David Levy, president of Turner, said sports on TV is strong and getting stronger, bolstered by the legalization of gambling.
Speaking at the Consumer Electronics Show in Las Vegas, Levy said while some have predicted that the rising costs of sports rights has created a bubble, “I don’t think it’s going to break.”
Sports represents one of the last genres of appointment television, he noted. TV networks and leagues are coming up with more ways of letting fans buy the games they want to see. The NBA, for example alerts fans via Turner’s Bleacher Report Live app that a game featuring their favorite team is in the fourth quarter and offers a live stream of the end of the game for 99 cents.
In the future, fans could also be offered the opportunity to be on it, Levy said. “We’re big believers that’s a big part of the future.”
At this point, sports gambling is allowed in only a few states and a handful allow mobile gambling. But legalized betting is expected to spread quickly after last year's court decision striking down a federal anti-gambling law.
“That’s going to change i[n] a very fast-pace way,” he said.
Levy said there are basically four ways a media company could make money from sports gambling.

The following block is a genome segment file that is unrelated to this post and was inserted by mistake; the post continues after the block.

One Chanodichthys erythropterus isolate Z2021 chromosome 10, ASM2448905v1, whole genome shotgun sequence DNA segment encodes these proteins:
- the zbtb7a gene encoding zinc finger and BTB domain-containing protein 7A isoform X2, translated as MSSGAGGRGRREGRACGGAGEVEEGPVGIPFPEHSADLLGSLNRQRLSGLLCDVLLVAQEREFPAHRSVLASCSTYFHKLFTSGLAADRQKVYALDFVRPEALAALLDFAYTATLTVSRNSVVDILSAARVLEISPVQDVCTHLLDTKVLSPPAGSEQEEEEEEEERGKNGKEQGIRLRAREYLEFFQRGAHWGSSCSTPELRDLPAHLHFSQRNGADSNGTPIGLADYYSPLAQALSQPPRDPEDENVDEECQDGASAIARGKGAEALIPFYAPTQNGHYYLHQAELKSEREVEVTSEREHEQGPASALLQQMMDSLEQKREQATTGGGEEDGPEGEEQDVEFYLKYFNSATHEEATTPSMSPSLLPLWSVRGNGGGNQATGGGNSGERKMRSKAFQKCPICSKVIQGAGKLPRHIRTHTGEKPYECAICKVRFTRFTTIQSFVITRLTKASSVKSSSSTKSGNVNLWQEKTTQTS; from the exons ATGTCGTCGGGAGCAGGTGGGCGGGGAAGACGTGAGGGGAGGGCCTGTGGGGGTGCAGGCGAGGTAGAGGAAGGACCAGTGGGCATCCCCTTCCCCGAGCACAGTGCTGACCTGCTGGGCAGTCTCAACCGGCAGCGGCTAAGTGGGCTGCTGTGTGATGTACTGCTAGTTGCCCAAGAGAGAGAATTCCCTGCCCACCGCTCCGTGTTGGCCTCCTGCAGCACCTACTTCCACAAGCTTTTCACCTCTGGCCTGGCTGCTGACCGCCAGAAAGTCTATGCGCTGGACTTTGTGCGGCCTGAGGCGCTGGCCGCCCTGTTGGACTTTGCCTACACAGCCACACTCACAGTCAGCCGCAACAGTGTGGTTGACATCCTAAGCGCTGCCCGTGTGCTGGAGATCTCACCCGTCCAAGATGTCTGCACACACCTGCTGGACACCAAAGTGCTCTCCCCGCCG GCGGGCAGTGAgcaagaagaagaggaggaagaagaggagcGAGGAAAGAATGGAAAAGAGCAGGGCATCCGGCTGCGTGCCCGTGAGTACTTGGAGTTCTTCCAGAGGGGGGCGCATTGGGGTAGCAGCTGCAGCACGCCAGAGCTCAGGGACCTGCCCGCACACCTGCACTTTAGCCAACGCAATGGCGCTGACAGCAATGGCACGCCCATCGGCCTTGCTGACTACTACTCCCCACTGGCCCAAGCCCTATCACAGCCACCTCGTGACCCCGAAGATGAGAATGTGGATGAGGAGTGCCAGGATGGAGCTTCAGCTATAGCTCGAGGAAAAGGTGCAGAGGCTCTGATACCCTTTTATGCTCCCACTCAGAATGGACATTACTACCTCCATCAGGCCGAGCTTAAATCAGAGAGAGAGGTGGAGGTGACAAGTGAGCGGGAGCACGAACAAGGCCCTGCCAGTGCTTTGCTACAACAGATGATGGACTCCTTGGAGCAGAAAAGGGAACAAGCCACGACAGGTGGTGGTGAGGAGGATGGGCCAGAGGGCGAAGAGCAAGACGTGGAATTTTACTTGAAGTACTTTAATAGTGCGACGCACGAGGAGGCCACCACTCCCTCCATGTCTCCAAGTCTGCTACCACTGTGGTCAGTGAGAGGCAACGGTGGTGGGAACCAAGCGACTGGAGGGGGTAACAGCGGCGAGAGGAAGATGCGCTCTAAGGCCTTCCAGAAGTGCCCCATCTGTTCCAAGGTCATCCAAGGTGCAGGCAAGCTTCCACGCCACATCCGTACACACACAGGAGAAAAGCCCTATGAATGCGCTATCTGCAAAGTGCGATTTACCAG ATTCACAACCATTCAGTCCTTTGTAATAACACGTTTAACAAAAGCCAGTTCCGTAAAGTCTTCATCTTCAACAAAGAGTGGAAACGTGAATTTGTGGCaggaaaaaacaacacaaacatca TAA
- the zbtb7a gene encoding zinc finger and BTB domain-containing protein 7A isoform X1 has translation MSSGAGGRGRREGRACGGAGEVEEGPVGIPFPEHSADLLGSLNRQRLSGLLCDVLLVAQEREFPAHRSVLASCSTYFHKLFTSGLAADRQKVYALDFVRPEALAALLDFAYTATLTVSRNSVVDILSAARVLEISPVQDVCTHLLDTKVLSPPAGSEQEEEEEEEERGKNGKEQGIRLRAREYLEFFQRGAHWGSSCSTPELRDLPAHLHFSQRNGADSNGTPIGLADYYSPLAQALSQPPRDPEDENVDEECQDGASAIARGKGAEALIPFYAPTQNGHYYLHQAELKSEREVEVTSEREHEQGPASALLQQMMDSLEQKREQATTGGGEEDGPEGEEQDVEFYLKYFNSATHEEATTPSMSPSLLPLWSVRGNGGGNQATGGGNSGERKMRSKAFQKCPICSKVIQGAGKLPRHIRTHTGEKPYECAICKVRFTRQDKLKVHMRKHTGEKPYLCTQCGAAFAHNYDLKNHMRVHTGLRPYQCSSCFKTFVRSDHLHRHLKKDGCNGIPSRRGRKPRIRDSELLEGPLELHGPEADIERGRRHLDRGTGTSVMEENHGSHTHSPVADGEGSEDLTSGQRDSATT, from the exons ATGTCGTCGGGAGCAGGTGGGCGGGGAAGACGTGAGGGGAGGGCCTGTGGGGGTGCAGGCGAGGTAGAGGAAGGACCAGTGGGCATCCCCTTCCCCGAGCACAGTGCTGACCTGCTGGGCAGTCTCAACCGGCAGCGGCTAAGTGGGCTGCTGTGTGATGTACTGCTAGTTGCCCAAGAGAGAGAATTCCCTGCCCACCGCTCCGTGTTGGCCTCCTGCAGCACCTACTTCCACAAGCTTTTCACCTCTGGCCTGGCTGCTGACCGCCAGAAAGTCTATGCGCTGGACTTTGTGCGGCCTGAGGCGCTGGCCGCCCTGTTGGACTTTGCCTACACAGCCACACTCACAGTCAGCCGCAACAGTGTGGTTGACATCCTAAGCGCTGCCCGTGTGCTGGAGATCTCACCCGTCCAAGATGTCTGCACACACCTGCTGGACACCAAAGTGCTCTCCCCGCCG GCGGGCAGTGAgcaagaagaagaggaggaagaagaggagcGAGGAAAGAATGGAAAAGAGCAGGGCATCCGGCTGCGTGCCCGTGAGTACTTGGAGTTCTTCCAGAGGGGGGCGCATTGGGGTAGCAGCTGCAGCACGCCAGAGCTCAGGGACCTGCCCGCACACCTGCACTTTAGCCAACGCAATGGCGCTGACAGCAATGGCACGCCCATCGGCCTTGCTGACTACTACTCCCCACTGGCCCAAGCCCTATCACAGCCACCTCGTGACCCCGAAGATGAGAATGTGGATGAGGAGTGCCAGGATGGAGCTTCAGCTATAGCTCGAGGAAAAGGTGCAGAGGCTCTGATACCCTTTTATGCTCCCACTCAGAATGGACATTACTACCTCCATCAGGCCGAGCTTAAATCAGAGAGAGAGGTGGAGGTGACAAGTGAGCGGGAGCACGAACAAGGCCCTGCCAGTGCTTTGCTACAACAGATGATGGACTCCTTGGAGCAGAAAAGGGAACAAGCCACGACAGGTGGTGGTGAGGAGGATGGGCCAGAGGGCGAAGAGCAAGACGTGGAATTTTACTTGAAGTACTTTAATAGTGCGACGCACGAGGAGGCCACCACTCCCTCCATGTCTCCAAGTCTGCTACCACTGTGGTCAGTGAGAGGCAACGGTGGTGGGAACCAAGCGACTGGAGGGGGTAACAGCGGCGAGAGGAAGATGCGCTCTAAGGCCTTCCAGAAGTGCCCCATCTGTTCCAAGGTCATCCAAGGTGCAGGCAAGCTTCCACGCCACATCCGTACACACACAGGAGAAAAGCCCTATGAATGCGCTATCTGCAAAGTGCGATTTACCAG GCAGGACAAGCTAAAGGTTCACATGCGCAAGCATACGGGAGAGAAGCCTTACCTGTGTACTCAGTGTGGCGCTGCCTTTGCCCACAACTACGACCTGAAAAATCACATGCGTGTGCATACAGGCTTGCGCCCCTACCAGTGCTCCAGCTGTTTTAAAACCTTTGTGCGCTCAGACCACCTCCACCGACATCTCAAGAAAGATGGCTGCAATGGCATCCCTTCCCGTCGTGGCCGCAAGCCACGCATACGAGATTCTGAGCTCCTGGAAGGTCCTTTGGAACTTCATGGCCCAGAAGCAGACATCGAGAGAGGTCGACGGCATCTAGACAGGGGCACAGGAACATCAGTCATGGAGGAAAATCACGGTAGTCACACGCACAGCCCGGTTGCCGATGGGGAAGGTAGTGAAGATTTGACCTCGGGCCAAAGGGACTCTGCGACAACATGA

The first is to actually take bets. “I don’t think we’re going to be a sports book,” he said.
The second is to create high-quality content about gambling, either for its own network or for casinos like MGM or Caesars Palace.
The third way is to create special quality streams for sports books of games and parts of games that otherwise may not be broadcast.
The final option is by referring viewers to places where they can make bets.
“Those are new revenue opportunities we didn’t have a year ago,” he said.
Levy also talked about The Match, the pay-per-view golf winner-take-all match between Tiger Woods and Phil Mickelson that Turner produced after Thanksgiving last year.
A technical glitch that resulted in Turner and parent company AT&T letting people watch for free and refunding fans who paid for the event.
“We were a little short in thinking about how much capacity we had,” he said. “A lot of people go online and buy stuff on Black Friday,” he said.
Despite that, Levy said the match produced good outcomes for the company.
Turner and AT&T were able to use many of the newly combined companies’ assets and “show the power of what this new company can do,” Levy said.
Content about the match ran on Turner’s cable networks, HBO, Bleacher Report and was carried on the DirecTV and U-Verse platforms. AT&T was a sponsor.
"Having all those assets will make Turner and AT&T attractive as sports rights deals come up in the future,” he said.
The match also drove usage of the three-month-old Bleacher Report Live app, with more than 750,000 downloads.
The Match was “a winning format,” Levy said. “I wouldn’t be surprised if we have a Match 2.”
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Jon has been business editor of Broadcasting+Cable since 2010. He focuses on revenue-generating activities, including advertising and distribution, as well as executive intrigue and merger and acquisition activity. Just about any story is fair game, if a dollar sign can make its way into the article. Before B+C, Jon covered the industry for TVWeek, Cable World, Electronic Media, Advertising Age and The New York Post. A native New Yorker, Jon is hiding in plain sight in the suburbs of Chicago.